I have had the incredible opportunity to travel so much (14 countries!) in the past 2.5 years (before that I had never been out of the U.S.!). The way that traveling has changed my perspective on the world cannot be quantified. I feel that there is no aspect of my life and view of the world that has not been impacted. The moment I came back to the U.S., I was ready to travel again. I felt that the Middle East was definitely the area of the world that I needed to see. This opportunity to travel to Palestine seemed to have just fallen into my lap, by that beauty called fate. In fact I have only known for four weeks that I would be going. My friend Christine, who is also a photographer, was originally going to go, but her parents' opposition intervened. She sent me an email offering me the position (of course I immediately started crying and shaking :D). That day I emailed the trip leader, and the next day I was officially on the team. I had no expectation for my summer, except to work full-time nannying (which I will do when I come back), and all of a sudden this amazing opportunity (doing exactly the kind of work I can see myself doing later) came to me. I am so grateful. It is my belief and passion that international photography can transform the way we see our brothers and sisters around the globe.
I am working with Students of the World, a non profit, also started by the Clinton Global Initiative through which college students have the opportunity to travel abroad and work with NGOs (many created through CGI as well). With these NGOs the students then create their own piece of professional media documenting change, in my case creating a documentary and producing a photography exhibit. These will then be shown at the CGI world summit where philanthropists can donate and choose to fund TYO. The film will also be showed in other outlets . My role will be as the official photographer. As photographer I will document the daily events (as well as the lives) of those who utilize the services of the organization. My work will be featured in both the film and in exhibitions. I may even have the opportunity to do a homestay for a week (crossing my fingers).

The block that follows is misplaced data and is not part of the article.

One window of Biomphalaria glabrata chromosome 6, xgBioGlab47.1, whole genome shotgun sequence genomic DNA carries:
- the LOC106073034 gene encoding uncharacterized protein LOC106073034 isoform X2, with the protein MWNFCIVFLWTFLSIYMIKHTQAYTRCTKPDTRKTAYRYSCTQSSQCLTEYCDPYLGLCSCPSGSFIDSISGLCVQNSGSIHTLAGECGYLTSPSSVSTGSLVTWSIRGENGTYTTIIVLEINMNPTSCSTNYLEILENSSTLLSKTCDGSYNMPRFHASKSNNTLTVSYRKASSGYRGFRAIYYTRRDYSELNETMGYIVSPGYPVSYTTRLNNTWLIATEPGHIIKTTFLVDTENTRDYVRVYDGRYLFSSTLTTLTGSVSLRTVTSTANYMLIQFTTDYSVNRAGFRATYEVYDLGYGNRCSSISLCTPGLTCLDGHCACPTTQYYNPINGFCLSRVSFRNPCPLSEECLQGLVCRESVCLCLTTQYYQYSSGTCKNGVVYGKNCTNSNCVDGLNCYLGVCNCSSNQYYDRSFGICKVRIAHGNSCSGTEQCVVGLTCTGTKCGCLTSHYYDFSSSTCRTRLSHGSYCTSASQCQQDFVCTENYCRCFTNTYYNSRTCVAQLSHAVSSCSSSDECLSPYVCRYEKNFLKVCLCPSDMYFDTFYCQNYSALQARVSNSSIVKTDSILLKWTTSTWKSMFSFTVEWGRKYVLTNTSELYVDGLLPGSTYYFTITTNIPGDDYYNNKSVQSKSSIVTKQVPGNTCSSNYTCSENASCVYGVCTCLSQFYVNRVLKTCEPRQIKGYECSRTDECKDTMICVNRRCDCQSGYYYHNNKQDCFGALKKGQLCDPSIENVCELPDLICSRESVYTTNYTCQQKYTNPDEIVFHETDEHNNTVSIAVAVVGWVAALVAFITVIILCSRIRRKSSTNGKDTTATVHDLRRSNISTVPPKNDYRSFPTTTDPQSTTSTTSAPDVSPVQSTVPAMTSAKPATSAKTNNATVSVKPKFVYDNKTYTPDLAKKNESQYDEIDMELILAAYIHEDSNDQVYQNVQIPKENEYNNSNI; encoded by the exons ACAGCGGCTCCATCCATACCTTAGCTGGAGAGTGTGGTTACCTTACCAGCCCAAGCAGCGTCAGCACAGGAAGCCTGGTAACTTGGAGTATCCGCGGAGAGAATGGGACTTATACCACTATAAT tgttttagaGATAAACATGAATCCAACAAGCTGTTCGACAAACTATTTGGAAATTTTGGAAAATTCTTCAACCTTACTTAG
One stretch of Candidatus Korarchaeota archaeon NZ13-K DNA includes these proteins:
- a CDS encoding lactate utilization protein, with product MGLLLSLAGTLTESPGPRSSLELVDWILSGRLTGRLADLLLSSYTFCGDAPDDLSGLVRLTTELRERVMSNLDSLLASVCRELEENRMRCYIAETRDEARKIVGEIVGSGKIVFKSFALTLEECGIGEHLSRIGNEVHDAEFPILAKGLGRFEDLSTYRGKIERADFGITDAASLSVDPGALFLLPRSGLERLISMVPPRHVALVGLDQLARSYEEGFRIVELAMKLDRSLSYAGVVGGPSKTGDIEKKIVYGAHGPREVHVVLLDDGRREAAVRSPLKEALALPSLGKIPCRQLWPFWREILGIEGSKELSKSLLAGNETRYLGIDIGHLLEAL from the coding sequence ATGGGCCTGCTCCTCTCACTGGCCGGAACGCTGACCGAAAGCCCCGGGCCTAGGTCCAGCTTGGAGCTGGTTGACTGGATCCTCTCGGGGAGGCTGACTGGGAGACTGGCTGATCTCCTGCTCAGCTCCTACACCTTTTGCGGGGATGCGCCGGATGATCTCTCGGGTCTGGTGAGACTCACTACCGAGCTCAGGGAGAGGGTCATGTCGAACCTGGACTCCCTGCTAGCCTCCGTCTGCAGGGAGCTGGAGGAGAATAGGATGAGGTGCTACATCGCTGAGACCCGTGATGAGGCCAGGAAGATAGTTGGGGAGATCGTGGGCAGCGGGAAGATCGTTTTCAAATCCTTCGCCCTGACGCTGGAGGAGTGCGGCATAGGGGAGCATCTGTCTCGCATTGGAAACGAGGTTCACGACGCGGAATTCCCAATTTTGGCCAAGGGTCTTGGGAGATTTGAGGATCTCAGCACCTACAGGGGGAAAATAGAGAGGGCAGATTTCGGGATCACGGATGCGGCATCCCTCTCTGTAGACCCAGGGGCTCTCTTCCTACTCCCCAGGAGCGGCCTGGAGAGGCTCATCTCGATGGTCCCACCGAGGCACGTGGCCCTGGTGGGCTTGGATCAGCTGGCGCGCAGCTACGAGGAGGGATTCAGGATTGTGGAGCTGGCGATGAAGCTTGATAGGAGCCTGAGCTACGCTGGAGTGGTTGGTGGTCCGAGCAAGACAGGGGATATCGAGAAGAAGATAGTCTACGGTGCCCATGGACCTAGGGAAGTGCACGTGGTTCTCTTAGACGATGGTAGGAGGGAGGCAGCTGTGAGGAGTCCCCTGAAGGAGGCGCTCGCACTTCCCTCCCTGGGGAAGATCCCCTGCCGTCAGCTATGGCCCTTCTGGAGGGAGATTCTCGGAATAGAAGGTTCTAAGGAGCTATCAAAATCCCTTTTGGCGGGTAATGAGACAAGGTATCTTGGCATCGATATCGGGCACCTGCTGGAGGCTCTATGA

Often in representations of the Middle East, we rarely hear the stories of the everyday lives of those who live in hostile and violent situations, yet still find ways to invest in their futures. With my work I do not wish to isolate through my frame only the tragedies and difficulties present in the lives of those I will meet, or glorify every aspect of this organization. By trying to tell a wider story, one with nuances and contradictions, I hope to bring back to the United States a more holistic depiction of this country. Inevitably, working in a city where the borders are closed, unemployment is pandemic and refugee camps are the “home” base of thousands, politics are bound to arise, yet if these are viewed in a larger context, one focused on the stories of a wide range of individuals, it is simply the stories of their lives, not propaganda. Of course I will have to be very sensitive to issues of politics and representation.
Over half the population in the Middle East, and in Palestine is under the age of 25. The potential of the future generation, in such great numbers, is limitless- either for peace built out of education or war built out of poverty and lack of opportunity.
Tomorrow’s Youth Organization (TYO) is an American 501(c) 3 organization working in Nablus, Palestine. Founded in 2008 by a Palestinian-American, Hani Masri (current President of the Board of Directors), the organization serves the people of three local refugee camps and two other impoverished communities. This organization has cultivated a unique relationship crossing international barriers and promoting cross cultural understanding and peace. This organization, although new, has a wide range of offered services and a large network of volunteers and supporters from all around the world. Their holistic view of the individual, family and society is demonstrated through their various programs.
Since this organization is considered an American organization, and many of the staff members are from the United States, it is very important to me that locals find the space to express their voice, subjectivity and agency. This is why I am designing a peace project that will be a part of my overall photography project. I am bringing 30 disposable cameras, which I got donated by Kodak (yay!!). Upon my arrival, after I get to know the kids a bit, I will host (with the help of a translator) a photography class. This course will talk about composition, subject matter, light and style. Depending on the ease of communication, I hope to have the opportunity to engage in discussions about the meaning behind images, what they construct, what story they tell, and the role of the photographer in that process. I will then distribute the cameras and they will have several days with them before I collect them all. Their task will be to tell the story of their life: what is most important to them, who is most important to them, the struggles they face, the things that make them happy. I will work with our team interpreter (a fellow NYU student) to document the stories of these kids on tape. I will record their responses and write them into biographies.
My team (there are five of us) will be keeping a blog where I will be regularly posting photos. I will post it here as soon as I know.
We are staying in Tel Aviv for a few days and then going to Jerusalem (on monday?) before we head over to Nablus. I can't wait!
websites to check out:
seechangenow.org (past students of the world videos)